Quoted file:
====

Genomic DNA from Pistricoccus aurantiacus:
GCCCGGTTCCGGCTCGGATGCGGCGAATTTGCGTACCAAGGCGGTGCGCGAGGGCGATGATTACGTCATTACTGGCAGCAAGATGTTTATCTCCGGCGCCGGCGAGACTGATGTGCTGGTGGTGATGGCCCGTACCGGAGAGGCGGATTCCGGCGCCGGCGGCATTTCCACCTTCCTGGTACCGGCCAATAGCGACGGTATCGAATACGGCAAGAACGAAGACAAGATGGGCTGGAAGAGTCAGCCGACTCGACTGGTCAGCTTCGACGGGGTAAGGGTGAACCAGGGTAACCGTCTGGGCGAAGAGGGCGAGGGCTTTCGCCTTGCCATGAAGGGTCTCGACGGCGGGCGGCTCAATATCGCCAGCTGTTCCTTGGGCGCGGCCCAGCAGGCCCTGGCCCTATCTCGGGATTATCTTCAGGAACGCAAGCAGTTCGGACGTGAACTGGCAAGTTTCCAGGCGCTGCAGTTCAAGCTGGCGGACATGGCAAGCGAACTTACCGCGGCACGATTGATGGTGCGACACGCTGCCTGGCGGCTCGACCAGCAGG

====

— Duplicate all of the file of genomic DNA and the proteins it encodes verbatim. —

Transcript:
Genomic DNA from Pistricoccus aurantiacus:
GCCCGGTTCCGGCTCGGATGCGGCGAATTTGCGTACCAAGGCGGTGCGCGAGGGCGATGATTACGTCATTACTGGCAGCAAGATGTTTATCTCCGGCGCCGGCGAGACTGATGTGCTGGTGGTGATGGCCCGTACCGGAGAGGCGGATTCCGGCGCCGGCGGCATTTCCACCTTCCTGGTACCGGCCAATAGCGACGGTATCGAATACGGCAAGAACGAAGACAAGATGGGCTGGAAGAGTCAGCCGACTCGACTGGTCAGCTTCGACGGGGTAAGGGTGAACCAGGGTAACCGTCTGGGCGAAGAGGGCGAGGGCTTTCGCCTTGCCATGAAGGGTCTCGACGGCGGGCGGCTCAATATCGCCAGCTGTTCCTTGGGCGCGGCCCAGCAGGCCCTGGCCCTATCTCGGGATTATCTTCAGGAACGCAAGCAGTTCGGACGTGAACTGGCAAGTTTCCAGGCGCTGCAGTTCAAGCTGGCGGACATGGCAAGCGAACTTACCGCGGCACGATTGATGGTGCGACACGCTGCCTGGCGGCTCGACCAGCAGG